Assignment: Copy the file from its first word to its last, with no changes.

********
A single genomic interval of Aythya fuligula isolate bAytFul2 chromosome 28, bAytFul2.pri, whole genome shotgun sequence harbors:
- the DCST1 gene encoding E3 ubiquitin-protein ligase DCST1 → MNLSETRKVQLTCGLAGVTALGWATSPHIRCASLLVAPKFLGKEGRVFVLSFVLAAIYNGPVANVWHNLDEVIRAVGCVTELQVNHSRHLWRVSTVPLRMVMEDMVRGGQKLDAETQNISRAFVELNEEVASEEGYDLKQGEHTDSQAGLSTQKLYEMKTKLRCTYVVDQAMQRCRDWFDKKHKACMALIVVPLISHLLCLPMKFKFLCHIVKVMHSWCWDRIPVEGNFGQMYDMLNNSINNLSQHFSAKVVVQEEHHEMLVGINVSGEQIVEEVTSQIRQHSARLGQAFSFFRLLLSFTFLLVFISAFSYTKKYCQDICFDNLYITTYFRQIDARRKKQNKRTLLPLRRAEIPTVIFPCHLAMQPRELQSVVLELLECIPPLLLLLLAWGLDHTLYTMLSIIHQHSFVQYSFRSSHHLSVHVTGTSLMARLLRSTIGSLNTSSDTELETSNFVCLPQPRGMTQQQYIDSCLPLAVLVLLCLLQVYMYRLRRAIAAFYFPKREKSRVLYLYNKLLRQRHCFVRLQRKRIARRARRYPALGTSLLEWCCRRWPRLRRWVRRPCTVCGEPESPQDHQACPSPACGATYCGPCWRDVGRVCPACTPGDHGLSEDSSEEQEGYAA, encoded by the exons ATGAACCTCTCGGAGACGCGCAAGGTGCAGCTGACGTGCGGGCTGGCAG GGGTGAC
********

A single genomic interval of Aythya fuligula isolate bAytFul2 chromosome 28, bAytFul2.pri, whole genome shotgun sequence harbors:
- the DCST1 gene encoding E3 ubiquitin-protein ligase DCST1 → MNLSETRKVQLTCGLAGVTALGWATSPHIRCASLLVAPKFLGKEGRVFVLSFVLAAIYNGPVANVWHNLDEVIRAVGCVTELQVNHSRHLWRVSTVPLRMVMEDMVRGGQKLDAETQNISRAFVELNEEVASEEGYDLKQGEHTDSQAGLSTQKLYEMKTKLRCTYVVDQAMQRCRDWFDKKHKACMALIVVPLISHLLCLPMKFKFLCHIVKVMHSWCWDRIPVEGNFGQMYDMLNNSINNLSQHFSAKVVVQEEHHEMLVGINVSGEQIVEEVTSQIRQHSARLGQAFSFFRLLLSFTFLLVFISAFSYTKKYCQDICFDNLYITTYFRQIDARRKKQNKRTLLPLRRAEIPTVIFPCHLAMQPRELQSVVLELLECIPPLLLLLLAWGLDHTLYTMLSIIHQHSFVQYSFRSSHHLSVHVTGTSLMARLLRSTIGSLNTSSDTELETSNFVCLPQPRGMTQQQYIDSCLPLAVLVLLCLLQVYMYRLRRAIAAFYFPKREKSRVLYLYNKLLRQRHCFVRLQRKRIARRARRYPALGTSLLEWCCRRWPRLRRWVRRPCTVCGEPESPQDHQACPSPACGATYCGPCWRDVGRVCPACTPGDHGLSEDSSEEQEGYAA, encoded by the exons ATGAACCTCTCGGAGACGCGCAAGGTGCAGCTGACGTGCGGGCTGGCAG GGGTGAC